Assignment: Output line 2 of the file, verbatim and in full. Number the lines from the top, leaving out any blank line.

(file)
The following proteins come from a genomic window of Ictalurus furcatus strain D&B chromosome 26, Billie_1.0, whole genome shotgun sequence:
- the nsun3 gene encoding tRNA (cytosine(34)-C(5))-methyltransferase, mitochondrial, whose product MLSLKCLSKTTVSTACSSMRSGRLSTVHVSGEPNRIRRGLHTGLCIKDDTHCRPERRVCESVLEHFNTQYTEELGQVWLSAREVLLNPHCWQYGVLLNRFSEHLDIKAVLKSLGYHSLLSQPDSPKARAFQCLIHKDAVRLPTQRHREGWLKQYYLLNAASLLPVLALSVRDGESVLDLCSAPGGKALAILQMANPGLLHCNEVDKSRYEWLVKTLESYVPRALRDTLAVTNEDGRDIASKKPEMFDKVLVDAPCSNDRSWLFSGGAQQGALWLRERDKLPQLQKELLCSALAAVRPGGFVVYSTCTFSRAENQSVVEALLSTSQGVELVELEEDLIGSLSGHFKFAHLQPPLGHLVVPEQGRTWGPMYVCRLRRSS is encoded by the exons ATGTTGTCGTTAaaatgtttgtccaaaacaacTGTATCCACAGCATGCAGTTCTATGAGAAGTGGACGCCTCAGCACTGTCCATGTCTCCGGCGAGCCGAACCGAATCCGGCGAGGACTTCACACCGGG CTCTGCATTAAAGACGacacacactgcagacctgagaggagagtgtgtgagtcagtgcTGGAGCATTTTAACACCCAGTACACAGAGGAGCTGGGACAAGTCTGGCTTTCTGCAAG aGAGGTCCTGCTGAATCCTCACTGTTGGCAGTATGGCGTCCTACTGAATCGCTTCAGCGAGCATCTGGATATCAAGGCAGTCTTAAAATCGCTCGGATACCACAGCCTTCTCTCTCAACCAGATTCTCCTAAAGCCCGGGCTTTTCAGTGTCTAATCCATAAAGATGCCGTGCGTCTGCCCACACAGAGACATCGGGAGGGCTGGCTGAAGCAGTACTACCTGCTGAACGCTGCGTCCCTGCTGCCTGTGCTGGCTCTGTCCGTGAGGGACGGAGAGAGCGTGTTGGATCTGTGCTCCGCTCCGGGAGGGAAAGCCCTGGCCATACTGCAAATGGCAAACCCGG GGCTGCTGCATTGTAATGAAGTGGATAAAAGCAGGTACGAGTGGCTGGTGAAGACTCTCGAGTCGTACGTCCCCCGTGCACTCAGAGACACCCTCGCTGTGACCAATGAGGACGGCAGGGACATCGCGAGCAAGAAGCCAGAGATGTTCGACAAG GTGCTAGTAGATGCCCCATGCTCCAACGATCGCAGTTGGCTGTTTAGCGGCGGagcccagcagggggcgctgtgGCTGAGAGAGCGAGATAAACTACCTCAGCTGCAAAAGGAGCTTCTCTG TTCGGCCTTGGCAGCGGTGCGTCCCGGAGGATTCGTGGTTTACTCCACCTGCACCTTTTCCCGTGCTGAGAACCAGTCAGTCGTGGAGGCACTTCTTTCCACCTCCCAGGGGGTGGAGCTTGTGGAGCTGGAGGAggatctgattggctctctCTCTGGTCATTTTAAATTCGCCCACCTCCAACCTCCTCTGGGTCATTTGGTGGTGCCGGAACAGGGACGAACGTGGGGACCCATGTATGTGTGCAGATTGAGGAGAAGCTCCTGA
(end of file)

- the nsun3 gene encoding tRNA (cytosine(34)-C(5))-methyltransferase, mitochondrial, whose product MLSLKCLSKTTVSTACSSMRSGRLSTVHVSGEPNRIRRGLHTGLCIKDDTHCRPERRVCESVLEHFNTQYTEELGQVWLSAREVLLNPHCWQYGVLLNRFSEHLDIKAVLKSLGYHSLLSQPDSPKARAFQCLIHKDAVRLPTQRHREGWLKQYYLLNAASLLPVLALSVRDGESVLDLCSAPGGKALAILQMANPGLLHCNEVDKSRYEWLVKTLESYVPRALRDTLAVTNEDGRDIASKKPEMFDKVLVDAPCSNDRSWLFSGGAQQGALWLRERDKLPQLQKELLCSALAAVRPGGFVVYSTCTFSRAENQSVVEALLSTSQGVELVELEEDLIGSLSGHFKFAHLQPPLGHLVVPEQGRTWGPMYVCRLRRSS is encoded by the exons ATGTTGTCGTTAaaatgtttgtccaaaacaacTGTATCCACAGCATGCAGTTCTATGAGAAGTGGACGCCTCAGCACTGTCCATGTCTCCGGCGAGCCGAACCGAATCCGGCGAGGACTTCACACCGGG CTCTGCATTAAAGACGacacacactgcagacctgagaggagagtgtgtgagtcagtgcTGGAGCATTTTAACACCCAGTACACAGAGGAGCTGGGACAAGTCTGGCTTTCTGCAAG aGAGGTCCTGCTGAATCCTCACTGTTGGCAGTATGGCGTCCTACTGAATCGCTTCAGCGAGCATCTGGATATCAAGGCAGTCTTAAAATCGCTCGGATACCACAGCCTTCTCTCTCAACCAGATTCTCCTAAAGCCCGGGCTTTTCAGTGTCTAATCCATAAAGATGCCGTGCGTCTGCCCACACAGAGACATCGGGAGGGCTGGCTGAAGCAGTACTACCTGCTGAACGCTGCGTCCCTGCTGCCTGTGCTGGCTCTGTCCGTGAGGGACGGAGAGAGCGTGTTGGATCTGTGCTCCGCTCCGGGAGGGAAAGCCCTGGCCATACTGCAAATGGCAAACCCGG GGCTGCTGCATTGTAATGAAGTGGATAAAAGCAGGTACGAGTGGCTGGTGAAGACTCTCGAGTCGTACGTCCCCCGTGCACTCAGAGACACCCTCGCTGTGACCAATGAGGACGGCAGGGACATCGCGAGCAAGAAGCCAGAGATGTTCGACAAG GTGCTAGTAGATGCCCCATGCTCCAACGATCGCAGTTGGCTGTTTAGCGGCGGagcccagcagggggcgctgtgGCTGAGAGAGCGAGATAAACTACCTCAGCTGCAAAAGGAGCTTCTCTG TTCGGCCTTGGCAGCGGTGCGTCCCGGAGGATTCGTGGTTTACTCCACCTGCACCTTTTCCCGTGCTGAGAACCAGTCAGTCGTGGAGGCACTTCTTTCCACCTCCCAGGGGGTGGAGCTTGTGGAGCTGGAGGAggatctgattggctctctCTCTGGTCATTTTAAATTCGCCCACCTCCAACCTCCTCTGGGTCATTTGGTGGTGCCGGAACAGGGACGAACGTGGGGACCCATGTATGTGTGCAGATTGAGGAGAAGCTCCTGA